Features: "The review is divided into 13 independent chapters. The first chapter describes complex metabolic stages in the pathogenesis of cachexia and associated clinical and gross autopsy findings. This chapter, supported by numerous tables, photos of the scene of death, the author's personal case material and cases reported in literature, represents an important attempt to create a uniform approach to investigation of life-threatening conditions such as starvation. In the second chapter, the author describes specific blunt force injuries of the skull inflicted by blows with glass bottles. In doing so, Dr.Tsokos tries to establish more specific "pattern" injuries inflicted by such objects. The text is accompanied by a large number of gross autopsy images, with detailed explanations, reiterating some of the most common injury patterns. The importance of this approach is to separate other blunt force injuries mimicking lacerations inflicted by glass bottles. One of my favorite chapters is "Primary Cerebral Neoplasms as a Cause of Sudden, Unexpected Death." The author's summary of the most common primary brain neoplasms and mechanisms of sudden death with a short overview of tumor epidemiology correlates perfectly well in a number of cases and types of neoplasms in my own experience. The importance of this chapter is in proposing the guidelines and algorithms for cases of sudden death associated with brain tumors, especially in institutions in which a neuropathologist is not readily available for consultation. The fifth chapter helps us to understand types of asphyxial deaths in infants and early childhood. This topic is supported by a number of excellent scene photos, external and internal gross autopsy findings, and associated microscopic images of the lung tissues. In his final pages, the author describes in detail asphyxial deaths from mechanical suffocation such as overlaying and wedging, and difficulties in distinguishing these cases from sudden infant death syndrome (SIDS) fatalities. An overview of complex suicide cases emphasizes an important aspect of everyday practice, in which forensic pathologists should be able to differentiate these complex cases from homicides. The chapter on "Sudden, Unexpected Death Related to Viral Myocarditis" brings a new, refreshing, and the most extensive review of myocarditis. It contains numerous gross photos, conventional histopathology images, and a review of immunohistochemical ancillary techniques and molecular methods. The importance of this chapter is apparent from the review of classic viral pathogens, Dallas criteria of myocarditis, and pathogenic mechanisms of sudden death associated with viral myocarditis. An important discussion on tissue sampling and the significance of focal mononuclear infiltrate is also provided. The chapter on "Forensic Entomology, Arthropods and Corpses" is an extensive overview of entomology topics including historical perspective, scene investigation, estimation of time of death, collection of arthropods, and even DNA typing. The practical toxicology chapter is an outstanding review of illicit drugs and their metabolites, which emphasizes the significance of proper tissue and body fluids sampling. In these pages, one can encounter a variety of topics, from metabolism and detection of common intoxicants, to the more unusual "date rape" drugs and inhalants. The pitfalls of toxicology testing and interpretation are addressed as well as the need for close collaboration between the pathologist and the forensic toxicology laboratory. "Long-Term Effects of Anabolic-Androgenic-Steroid Abuse" is becoming more important not only in the sphere of professional athletics, but also among amateur athletes. In this chapter, the major pathological findings associated with sudden death in people abusing anabolics are discussed. These findings are supported with number of microscopic images of the affected organs. In addition, the last chapter describes in detail one of the "borderline" entities, autopsy findings of subendocardial hemorrhage. The significance of the fresh subendocardial hemorrhages often encountered in forensic and hospital-based autopsies is not clear and is often controversial. The author's brave attempt to summarize and propose mechanisms and disease processes associated with this morphological finding is supported with number of gross and microscopic images and a quite extensive literature review. "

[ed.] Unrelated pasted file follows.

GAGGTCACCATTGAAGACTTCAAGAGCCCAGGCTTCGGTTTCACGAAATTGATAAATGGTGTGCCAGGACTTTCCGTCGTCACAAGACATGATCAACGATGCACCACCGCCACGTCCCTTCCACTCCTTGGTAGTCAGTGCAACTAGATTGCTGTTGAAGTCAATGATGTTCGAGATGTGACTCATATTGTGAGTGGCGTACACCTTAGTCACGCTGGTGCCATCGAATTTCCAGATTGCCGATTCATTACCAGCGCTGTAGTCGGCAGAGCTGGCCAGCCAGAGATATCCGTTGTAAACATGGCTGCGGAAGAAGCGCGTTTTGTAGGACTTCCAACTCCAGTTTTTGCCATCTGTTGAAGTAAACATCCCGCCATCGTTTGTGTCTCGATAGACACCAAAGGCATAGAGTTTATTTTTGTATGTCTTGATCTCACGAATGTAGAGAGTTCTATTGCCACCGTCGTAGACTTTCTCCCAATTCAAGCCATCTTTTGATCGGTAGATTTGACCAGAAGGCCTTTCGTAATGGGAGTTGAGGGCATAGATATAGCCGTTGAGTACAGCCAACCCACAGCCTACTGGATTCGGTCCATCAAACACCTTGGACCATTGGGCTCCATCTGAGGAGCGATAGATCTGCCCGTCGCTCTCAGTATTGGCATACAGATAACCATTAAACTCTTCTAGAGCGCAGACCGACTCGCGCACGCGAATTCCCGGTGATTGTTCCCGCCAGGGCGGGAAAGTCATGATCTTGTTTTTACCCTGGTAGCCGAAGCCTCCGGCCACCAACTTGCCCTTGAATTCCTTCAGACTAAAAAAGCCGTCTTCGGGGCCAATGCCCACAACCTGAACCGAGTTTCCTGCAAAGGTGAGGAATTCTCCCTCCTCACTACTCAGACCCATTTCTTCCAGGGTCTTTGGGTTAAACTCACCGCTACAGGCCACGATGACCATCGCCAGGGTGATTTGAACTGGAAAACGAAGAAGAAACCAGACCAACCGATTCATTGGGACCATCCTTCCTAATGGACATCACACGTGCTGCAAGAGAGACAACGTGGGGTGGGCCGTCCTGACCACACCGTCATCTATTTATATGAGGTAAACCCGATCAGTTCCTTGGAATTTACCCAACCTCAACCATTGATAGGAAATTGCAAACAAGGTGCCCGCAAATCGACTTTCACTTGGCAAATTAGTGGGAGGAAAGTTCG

Assessment: This book series represents an excellent resource and supplement to the major textbooks in forensic pathology, and can serve as a practical guide for forensic and autopsy pathologists. The individual chapters' approach to some of the controversial topics is extensive, interdisciplinary, and can be used as a source for additional reading and consultation for everyone involved in postmortem examination.